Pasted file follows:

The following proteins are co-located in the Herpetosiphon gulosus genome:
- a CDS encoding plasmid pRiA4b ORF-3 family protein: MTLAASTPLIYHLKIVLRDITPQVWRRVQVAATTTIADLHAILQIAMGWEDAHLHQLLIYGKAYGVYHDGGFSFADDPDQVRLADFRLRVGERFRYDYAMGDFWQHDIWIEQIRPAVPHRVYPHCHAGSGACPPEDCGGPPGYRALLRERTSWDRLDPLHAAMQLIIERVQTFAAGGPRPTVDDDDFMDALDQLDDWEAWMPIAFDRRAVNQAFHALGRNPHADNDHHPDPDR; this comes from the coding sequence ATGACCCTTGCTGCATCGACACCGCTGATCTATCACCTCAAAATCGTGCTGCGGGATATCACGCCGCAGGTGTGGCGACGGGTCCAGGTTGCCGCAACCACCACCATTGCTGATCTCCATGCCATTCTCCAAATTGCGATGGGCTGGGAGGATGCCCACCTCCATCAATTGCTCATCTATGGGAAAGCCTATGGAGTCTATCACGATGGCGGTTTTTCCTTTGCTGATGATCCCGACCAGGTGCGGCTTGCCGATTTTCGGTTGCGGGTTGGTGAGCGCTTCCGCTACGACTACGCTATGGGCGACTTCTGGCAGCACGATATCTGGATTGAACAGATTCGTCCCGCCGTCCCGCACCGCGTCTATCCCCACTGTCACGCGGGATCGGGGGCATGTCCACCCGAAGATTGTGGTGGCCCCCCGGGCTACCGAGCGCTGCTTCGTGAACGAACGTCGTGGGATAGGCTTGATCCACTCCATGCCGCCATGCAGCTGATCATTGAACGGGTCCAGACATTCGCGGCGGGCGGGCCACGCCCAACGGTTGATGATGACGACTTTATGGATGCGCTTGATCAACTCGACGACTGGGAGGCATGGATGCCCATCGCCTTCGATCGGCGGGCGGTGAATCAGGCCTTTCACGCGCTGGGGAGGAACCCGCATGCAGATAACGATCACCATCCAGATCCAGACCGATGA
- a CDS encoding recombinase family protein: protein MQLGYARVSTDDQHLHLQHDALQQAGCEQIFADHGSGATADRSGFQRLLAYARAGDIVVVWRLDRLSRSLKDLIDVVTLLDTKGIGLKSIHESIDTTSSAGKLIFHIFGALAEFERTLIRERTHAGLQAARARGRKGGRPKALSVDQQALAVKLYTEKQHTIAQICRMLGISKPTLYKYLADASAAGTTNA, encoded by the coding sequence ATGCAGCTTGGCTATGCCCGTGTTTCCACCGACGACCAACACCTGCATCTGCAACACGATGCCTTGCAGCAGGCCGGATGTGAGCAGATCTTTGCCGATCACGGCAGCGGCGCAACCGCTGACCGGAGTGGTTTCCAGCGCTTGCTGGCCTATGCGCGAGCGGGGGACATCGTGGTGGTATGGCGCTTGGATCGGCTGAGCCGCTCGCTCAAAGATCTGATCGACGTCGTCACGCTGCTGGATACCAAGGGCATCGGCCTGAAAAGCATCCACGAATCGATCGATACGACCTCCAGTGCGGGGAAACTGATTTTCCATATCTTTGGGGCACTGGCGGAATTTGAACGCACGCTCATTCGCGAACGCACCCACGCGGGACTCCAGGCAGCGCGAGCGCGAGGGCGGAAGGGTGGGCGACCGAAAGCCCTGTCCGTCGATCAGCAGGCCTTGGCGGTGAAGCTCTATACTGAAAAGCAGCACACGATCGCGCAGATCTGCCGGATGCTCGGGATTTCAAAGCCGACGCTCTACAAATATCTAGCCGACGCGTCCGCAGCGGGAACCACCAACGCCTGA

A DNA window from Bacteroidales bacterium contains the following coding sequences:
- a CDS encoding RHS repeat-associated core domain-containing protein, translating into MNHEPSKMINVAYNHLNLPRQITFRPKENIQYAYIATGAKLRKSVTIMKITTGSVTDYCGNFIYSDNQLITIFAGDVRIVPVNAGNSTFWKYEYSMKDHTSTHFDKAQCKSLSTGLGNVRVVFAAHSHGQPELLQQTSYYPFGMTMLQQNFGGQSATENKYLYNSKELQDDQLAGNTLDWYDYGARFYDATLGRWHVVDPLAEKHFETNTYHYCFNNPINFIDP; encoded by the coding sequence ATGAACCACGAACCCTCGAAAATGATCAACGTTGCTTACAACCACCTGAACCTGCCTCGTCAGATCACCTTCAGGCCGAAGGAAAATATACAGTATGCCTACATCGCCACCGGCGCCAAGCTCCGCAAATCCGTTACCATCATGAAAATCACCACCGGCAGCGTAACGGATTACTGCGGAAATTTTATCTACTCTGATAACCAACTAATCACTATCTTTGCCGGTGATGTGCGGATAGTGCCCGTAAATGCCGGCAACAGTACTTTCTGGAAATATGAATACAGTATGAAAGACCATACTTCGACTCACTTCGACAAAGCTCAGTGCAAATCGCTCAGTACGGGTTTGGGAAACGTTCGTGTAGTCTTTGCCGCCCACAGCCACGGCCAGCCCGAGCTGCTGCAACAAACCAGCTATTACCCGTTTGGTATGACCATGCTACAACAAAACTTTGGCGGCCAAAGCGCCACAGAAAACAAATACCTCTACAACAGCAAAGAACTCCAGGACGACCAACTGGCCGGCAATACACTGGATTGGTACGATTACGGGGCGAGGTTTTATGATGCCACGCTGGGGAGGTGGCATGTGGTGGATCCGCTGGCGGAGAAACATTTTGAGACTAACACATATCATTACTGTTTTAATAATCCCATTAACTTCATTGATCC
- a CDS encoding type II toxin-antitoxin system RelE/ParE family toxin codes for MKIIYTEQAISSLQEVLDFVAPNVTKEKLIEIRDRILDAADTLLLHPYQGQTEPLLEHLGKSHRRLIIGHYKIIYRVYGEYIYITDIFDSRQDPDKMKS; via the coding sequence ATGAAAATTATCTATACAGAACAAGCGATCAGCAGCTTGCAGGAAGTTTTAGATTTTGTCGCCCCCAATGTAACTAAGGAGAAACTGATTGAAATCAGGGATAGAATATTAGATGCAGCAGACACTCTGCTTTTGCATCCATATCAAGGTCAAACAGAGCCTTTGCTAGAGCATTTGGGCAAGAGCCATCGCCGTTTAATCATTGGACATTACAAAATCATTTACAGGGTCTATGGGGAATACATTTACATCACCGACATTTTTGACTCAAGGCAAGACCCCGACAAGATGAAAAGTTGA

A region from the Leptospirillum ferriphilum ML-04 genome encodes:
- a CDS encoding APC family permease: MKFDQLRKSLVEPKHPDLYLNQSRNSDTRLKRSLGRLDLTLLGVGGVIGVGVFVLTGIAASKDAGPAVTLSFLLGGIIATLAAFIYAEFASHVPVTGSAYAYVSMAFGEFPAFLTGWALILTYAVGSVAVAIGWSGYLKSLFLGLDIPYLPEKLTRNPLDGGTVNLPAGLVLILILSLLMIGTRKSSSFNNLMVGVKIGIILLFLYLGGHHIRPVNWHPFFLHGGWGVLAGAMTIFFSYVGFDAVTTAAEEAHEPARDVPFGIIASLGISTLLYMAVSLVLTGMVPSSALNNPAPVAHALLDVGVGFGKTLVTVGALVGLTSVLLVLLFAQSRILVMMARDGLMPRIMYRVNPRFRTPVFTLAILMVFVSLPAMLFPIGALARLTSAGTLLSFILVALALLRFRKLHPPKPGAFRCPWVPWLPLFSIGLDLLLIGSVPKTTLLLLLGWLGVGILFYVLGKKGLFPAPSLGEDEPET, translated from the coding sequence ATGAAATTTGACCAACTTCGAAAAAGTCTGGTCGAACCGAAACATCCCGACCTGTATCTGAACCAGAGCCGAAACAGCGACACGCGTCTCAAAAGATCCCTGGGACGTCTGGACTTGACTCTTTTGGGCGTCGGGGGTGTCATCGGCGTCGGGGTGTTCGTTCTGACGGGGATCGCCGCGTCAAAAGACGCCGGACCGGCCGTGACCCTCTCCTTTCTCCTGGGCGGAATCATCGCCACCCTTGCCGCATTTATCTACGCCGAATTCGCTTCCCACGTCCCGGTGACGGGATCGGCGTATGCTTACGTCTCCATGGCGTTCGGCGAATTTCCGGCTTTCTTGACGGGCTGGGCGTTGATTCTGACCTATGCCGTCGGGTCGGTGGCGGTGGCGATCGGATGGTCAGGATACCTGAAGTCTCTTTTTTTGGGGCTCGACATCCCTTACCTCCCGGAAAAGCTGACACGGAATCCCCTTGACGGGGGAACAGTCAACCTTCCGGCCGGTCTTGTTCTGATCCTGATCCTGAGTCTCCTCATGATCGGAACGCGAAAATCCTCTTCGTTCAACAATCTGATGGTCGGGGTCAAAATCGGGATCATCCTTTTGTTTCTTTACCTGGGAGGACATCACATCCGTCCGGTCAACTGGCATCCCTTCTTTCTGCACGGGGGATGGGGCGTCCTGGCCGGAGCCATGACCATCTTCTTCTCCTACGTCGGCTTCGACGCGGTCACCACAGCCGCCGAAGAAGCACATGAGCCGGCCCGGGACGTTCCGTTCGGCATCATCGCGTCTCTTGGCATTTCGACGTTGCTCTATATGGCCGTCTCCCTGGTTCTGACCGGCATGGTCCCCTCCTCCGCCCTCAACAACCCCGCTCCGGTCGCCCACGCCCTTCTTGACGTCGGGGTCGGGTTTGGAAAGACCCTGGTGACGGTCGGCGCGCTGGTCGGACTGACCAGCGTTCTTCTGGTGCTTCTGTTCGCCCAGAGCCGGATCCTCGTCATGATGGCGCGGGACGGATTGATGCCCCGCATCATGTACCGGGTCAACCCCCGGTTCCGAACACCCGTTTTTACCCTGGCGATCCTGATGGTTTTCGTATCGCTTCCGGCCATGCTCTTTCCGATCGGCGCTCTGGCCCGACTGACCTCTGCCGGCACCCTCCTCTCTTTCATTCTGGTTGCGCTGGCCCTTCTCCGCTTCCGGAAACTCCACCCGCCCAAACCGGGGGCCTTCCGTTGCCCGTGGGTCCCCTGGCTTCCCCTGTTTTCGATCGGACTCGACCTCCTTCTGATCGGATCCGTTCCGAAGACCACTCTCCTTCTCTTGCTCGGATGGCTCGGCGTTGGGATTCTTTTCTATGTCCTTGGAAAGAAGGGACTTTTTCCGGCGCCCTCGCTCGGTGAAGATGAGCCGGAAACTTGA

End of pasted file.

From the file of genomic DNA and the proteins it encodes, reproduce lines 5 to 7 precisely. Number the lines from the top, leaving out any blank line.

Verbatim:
- a CDS encoding RHS repeat-associated core domain-containing protein, translating into MNHEPSKMINVAYNHLNLPRQITFRPKENIQYAYIATGAKLRKSVTIMKITTGSVTDYCGNFIYSDNQLITIFAGDVRIVPVNAGNSTFWKYEYSMKDHTSTHFDKAQCKSLSTGLGNVRVVFAAHSHGQPELLQQTSYYPFGMTMLQQNFGGQSATENKYLYNSKELQDDQLAGNTLDWYDYGARFYDATLGRWHVVDPLAEKHFETNTYHYCFNNPINFIDP; encoded by the coding sequence ATGAACCACGAACCCTCGAAAATGATCAACGTTGCTTACAACCACCTGAACCTGCCTCGTCAGATCACCTTCAGGCCGAAGGAAAATATACAGTATGCCTACATCGCCACCGGCGCCAAGCTCCGCAAATCCGTTACCATCATGAAAATCACCACCGGCAGCGTAACGGATTACTGCGGAAATTTTATCTACTCTGATAACCAACTAATCACTATCTTTGCCGGTGATGTGCGGATAGTGCCCGTAAATGCCGGCAACAGTACTTTCTGGAAATATGAATACAGTATGAAAGACCATACTTCGACTCACTTCGACAAAGCTCAGTGCAAATCGCTCAGTACGGGTTTGGGAAACGTTCGTGTAGTCTTTGCCGCCCACAGCCACGGCCAGCCCGAGCTGCTGCAACAAACCAGCTATTACCCGTTTGGTATGACCATGCTACAACAAAACTTTGGCGGCCAAAGCGCCACAGAAAACAAATACCTCTACAACAGCAAAGAACTCCAGGACGACCAACTGGCCGGCAATACACTGGATTGGTACGATTACGGGGCGAGGTTTTATGATGCCACGCTGGGGAGGTGGCATGTGGTGGATCCGCTGGCGGAGAAACATTTTGAGACTAACACATATCATTACTGTTTTAATAATCCCATTAACTTCATTGATCC
- a CDS encoding type II toxin-antitoxin system RelE/ParE family toxin codes for MKIIYTEQAISSLQEVLDFVAPNVTKEKLIEIRDRILDAADTLLLHPYQGQTEPLLEHLGKSHRRLIIGHYKIIYRVYGEYIYITDIFDSRQDPDKMKS; via the coding sequence ATGAAAATTATCTATACAGAACAAGCGATCAGCAGCTTGCAGGAAGTTTTAGATTTTGTCGCCCCCAATGTAACTAAGGAGAAACTGATTGAAATCAGGGATAGAATATTAGATGCAGCAGACACTCTGCTTTTGCATCCATATCAAGGTCAAACAGAGCCTTTGCTAGAGCATTTGGGCAAGAGCCATCGCCGTTTAATCATTGGACATTACAAAATCATTTACAGGGTCTATGGGGAATACATTTACATCACCGACATTTTTGACTCAAGGCAAGACCCCGACAAGATGAAAAGTTGA

A region from the Leptospirillum ferriphilum ML-04 genome encodes: